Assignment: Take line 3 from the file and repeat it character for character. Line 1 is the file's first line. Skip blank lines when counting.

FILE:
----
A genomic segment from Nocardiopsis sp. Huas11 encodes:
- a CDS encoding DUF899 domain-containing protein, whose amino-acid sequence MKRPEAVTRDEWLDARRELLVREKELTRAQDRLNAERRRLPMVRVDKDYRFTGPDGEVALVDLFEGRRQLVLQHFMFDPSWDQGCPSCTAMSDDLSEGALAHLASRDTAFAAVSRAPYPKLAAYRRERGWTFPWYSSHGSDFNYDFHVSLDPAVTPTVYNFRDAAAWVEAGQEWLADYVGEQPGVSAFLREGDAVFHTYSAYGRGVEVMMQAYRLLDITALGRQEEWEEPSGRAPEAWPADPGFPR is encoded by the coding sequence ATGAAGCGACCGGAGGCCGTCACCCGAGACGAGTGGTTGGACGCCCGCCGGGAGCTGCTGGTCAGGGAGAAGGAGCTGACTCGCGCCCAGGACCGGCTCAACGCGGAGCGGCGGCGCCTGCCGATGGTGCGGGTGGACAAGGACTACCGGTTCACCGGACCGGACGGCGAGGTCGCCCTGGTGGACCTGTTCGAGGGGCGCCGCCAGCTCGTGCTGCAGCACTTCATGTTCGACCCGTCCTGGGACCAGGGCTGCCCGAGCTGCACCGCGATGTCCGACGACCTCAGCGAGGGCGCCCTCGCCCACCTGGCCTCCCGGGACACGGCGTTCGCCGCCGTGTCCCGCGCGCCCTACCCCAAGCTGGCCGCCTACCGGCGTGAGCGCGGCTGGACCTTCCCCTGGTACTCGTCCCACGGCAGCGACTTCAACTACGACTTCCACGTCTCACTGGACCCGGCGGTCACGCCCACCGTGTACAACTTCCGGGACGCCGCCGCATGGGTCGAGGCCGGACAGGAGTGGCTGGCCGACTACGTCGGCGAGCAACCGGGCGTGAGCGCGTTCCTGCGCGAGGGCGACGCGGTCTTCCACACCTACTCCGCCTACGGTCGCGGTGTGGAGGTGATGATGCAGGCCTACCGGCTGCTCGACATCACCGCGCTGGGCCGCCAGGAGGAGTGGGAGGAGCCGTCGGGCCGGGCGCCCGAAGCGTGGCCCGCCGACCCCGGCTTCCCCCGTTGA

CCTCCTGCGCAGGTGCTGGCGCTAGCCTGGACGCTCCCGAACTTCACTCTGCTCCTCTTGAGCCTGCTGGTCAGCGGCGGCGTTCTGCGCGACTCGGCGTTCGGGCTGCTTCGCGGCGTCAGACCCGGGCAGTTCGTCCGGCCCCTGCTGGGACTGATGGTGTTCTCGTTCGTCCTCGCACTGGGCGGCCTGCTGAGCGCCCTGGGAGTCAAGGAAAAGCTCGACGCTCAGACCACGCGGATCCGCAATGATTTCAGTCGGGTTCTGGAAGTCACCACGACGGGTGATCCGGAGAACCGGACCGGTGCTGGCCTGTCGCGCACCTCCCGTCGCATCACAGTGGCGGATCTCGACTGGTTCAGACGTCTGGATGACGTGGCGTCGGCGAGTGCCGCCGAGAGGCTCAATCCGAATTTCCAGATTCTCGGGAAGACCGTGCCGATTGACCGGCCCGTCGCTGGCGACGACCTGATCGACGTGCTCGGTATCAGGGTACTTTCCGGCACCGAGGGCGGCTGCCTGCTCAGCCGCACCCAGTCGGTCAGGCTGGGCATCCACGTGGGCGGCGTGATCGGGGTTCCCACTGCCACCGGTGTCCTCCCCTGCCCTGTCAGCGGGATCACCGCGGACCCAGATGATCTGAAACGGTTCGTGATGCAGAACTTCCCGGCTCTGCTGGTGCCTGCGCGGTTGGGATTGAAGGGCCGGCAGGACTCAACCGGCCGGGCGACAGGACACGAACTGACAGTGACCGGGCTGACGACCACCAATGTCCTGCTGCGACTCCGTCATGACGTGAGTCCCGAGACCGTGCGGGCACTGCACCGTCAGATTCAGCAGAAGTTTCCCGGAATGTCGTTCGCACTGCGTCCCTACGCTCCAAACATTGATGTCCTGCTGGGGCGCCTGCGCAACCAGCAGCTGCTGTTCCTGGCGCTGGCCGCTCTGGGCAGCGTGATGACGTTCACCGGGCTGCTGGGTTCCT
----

CCTCCTGCGCAGGTGCTGGCGCTAGCCTGGACGCTCCCGAACTTCACTCTGCTCCTCTTGAGCCTGCTGGTCAGCGGCGGCGTTCTGCGCGACTCGGCGTTCGGGCTGCTTCGCGGCGTCAGACCCGGGCAGTTCGTCCGGCCCCTGCTGGGACTGATGGTGTTCTCGTTCGTCCTCGCACTGGGCGGCCTGCTGAGCGCCCTGGGAGTCAAGGAAAAGCTCGACGCTCAGACCACGCGGATCCGCAATGATTTCAGTCGGGTTCTGGAAGTCACCACGACGGGTGATCCGGAGAACCGGACCGGTGCTGGCCTGTCGCGCACCTCCCGTCGCATCACAGTGGCGGATCTCGACTGGTTCAGACGTCTGGATGACGTGGCGTCGGCGAGTGCCGCCGAGAGGCTCAATCCGAATTTCCAGATTCTCGGGAAGACCGTGCCGATTGACCGGCCCGTCGCTGGCGACGACCTGATCGACGTGCTCGGTATCAGGGTACTTTCCGGCACCGAGGGCGGCTGCCTGCTCAGCCGCACCCAGTCGGTCAGGCTGGGCATCCACGTGGGCGGCGTGATCGGGGTTCCCACTGCCACCGGTGTCCTCCCCTGCCCTGTCAGCGGGATCACCGCGGACCCAGATGATCTGAAACGGTTCGTGATGCAGAACTTCCCGGCTCTGCTGGTGCCTGCGCGGTTGGGATTGAAGGGCCGGCAGGACTCAACCGGCCGGGCGACAGGACACGAACTGACAGTGACCGGGCTGACGACCACCAATGTCCTGCTGCGACTCCGTCATGACGTGAGTCCCGAGACCGTGCGGGCACTGCACCGTCAGATTCAGCAGAAGTTTCCCGGAATGTCGTTCGCACTGCGTCCCTACGCTCCAAACATTGATGTCCTGCTGGGGCGCCTGCGCAACCAGCAGCTGCTGTTCCTGGCGCTGGCCGCTCTGGGCAGCGTGATGACGTTCACCGGGCTGCTGGGTTCCT